Long-term solutions were called for to fight the root causes of hunger. This could only be successful if a comprehensive approach was pursued in international cooperation – the development-humanitarian-peace nexus.

Anyone referring to combating the root causes of flight should not only have the war situations in Syria or Yemen, Somalia or South Sudan in mind. Joachim von Braun, Director of the Center for Development Research (ZEF) at the University of Bonn, Germany, noted that beyond the known conflicts, a “hidden war” was raging – the conflict between herders and farmers. In Nigeria, this conflict had claimed the lives of around 10,000 people over the past few years. The reason was a lack of land, and – more fundamentally – climate change, a phenomenon that “is haunting us at global level”, as von Braun put it. And this phenomenon was man-made, fired for example by the felling of the Brazilian rainforests, which could largely be traced back to Western consumption patterns.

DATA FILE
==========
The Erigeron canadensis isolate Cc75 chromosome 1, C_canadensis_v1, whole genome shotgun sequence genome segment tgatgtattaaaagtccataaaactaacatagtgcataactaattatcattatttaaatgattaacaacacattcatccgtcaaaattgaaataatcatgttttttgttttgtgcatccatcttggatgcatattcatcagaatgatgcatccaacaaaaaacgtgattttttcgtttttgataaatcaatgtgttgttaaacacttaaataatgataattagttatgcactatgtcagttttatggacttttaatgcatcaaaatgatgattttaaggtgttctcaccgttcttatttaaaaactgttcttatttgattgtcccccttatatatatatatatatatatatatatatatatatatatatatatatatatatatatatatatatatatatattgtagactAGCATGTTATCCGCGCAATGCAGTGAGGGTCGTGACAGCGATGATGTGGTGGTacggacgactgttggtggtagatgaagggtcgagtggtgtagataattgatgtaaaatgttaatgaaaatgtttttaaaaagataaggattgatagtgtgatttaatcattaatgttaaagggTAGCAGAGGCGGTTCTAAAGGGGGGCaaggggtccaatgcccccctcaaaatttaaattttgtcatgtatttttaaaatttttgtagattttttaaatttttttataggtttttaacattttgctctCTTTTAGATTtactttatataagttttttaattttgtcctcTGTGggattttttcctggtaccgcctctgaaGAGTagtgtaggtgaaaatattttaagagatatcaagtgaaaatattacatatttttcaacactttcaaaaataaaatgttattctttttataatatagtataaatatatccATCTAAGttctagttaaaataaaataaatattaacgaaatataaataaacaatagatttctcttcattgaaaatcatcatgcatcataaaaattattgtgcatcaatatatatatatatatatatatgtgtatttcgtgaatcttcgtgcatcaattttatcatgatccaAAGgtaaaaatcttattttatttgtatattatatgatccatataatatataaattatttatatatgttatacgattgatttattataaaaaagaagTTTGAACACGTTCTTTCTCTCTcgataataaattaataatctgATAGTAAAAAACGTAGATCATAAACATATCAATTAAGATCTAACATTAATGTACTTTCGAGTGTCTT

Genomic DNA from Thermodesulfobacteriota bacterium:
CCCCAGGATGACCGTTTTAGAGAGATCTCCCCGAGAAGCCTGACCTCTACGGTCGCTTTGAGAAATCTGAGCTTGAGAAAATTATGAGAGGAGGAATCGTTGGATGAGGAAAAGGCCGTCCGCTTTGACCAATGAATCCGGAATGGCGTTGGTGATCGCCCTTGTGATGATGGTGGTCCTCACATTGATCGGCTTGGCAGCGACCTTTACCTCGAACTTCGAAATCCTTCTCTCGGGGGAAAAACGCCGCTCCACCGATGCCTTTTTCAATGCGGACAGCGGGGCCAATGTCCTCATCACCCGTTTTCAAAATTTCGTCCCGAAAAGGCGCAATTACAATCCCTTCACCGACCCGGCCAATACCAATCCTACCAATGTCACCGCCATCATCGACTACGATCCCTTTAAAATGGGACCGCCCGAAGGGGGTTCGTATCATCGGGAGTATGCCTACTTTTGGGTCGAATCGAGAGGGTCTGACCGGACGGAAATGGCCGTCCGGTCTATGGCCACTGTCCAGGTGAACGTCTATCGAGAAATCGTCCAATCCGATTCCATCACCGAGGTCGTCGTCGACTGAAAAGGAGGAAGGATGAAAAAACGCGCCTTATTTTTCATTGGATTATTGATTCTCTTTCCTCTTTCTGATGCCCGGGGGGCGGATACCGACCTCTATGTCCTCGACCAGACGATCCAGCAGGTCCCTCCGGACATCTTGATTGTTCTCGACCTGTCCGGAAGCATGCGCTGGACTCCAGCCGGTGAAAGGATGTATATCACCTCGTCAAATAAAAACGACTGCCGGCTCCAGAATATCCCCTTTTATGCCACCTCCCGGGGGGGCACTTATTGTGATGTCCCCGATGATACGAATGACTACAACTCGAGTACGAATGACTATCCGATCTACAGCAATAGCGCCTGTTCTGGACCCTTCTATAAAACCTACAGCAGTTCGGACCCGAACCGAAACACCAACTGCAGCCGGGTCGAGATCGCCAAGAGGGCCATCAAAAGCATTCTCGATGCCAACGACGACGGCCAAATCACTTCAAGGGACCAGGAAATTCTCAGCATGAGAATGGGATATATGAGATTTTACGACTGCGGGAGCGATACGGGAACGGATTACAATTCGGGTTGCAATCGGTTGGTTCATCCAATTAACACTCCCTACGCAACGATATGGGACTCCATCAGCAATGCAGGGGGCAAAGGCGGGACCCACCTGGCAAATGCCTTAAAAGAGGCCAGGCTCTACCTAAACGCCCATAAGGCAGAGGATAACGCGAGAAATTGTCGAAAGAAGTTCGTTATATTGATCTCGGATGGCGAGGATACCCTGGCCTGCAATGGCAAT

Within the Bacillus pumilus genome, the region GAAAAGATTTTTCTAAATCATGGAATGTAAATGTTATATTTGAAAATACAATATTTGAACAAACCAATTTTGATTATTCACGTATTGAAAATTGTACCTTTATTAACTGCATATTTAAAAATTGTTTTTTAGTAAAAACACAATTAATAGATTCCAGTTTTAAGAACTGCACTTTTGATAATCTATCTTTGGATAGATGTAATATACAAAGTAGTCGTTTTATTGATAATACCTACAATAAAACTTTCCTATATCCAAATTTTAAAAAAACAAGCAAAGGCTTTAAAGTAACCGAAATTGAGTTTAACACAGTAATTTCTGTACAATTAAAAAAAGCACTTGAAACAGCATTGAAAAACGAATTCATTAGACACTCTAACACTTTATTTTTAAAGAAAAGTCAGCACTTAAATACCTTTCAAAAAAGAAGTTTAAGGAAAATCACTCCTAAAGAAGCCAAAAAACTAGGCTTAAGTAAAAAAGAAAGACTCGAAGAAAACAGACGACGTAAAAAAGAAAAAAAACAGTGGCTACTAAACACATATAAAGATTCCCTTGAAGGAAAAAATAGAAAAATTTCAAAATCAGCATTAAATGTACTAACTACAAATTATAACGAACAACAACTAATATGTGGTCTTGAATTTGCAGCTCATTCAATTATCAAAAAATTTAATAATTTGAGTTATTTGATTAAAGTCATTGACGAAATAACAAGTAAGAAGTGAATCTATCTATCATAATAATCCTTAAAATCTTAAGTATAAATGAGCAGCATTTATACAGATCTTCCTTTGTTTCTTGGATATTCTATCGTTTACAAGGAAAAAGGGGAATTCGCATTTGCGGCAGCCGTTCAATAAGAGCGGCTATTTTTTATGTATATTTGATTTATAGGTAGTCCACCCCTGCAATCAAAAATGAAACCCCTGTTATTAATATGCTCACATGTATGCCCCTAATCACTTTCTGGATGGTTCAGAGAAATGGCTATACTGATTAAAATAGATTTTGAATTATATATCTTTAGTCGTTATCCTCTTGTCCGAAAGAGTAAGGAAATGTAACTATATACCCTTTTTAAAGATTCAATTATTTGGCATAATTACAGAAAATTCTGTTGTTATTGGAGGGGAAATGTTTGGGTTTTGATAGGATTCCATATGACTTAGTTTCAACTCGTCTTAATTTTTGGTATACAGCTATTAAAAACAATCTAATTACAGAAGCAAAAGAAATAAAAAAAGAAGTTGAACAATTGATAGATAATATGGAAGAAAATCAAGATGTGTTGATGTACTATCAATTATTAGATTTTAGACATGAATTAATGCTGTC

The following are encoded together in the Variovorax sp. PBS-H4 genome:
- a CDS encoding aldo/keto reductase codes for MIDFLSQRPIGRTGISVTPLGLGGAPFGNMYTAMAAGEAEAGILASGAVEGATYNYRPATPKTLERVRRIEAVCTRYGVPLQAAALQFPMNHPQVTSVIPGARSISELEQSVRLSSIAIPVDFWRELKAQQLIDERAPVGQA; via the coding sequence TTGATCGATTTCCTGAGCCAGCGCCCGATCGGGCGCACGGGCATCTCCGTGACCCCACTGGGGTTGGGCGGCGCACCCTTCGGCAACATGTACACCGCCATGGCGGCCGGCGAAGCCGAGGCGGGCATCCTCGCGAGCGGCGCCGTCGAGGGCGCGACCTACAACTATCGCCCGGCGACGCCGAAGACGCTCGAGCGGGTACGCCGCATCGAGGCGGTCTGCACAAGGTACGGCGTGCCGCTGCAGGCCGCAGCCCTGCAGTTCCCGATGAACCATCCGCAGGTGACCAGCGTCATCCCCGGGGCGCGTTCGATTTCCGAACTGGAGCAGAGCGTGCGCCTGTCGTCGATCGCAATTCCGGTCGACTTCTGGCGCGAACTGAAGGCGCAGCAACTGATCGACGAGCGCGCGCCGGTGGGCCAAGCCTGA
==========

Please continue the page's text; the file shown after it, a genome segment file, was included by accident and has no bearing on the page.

Promoting fair supply chains

The approximately 700 participants agreed that we were capable of feeding the world today and would be in 2050, too.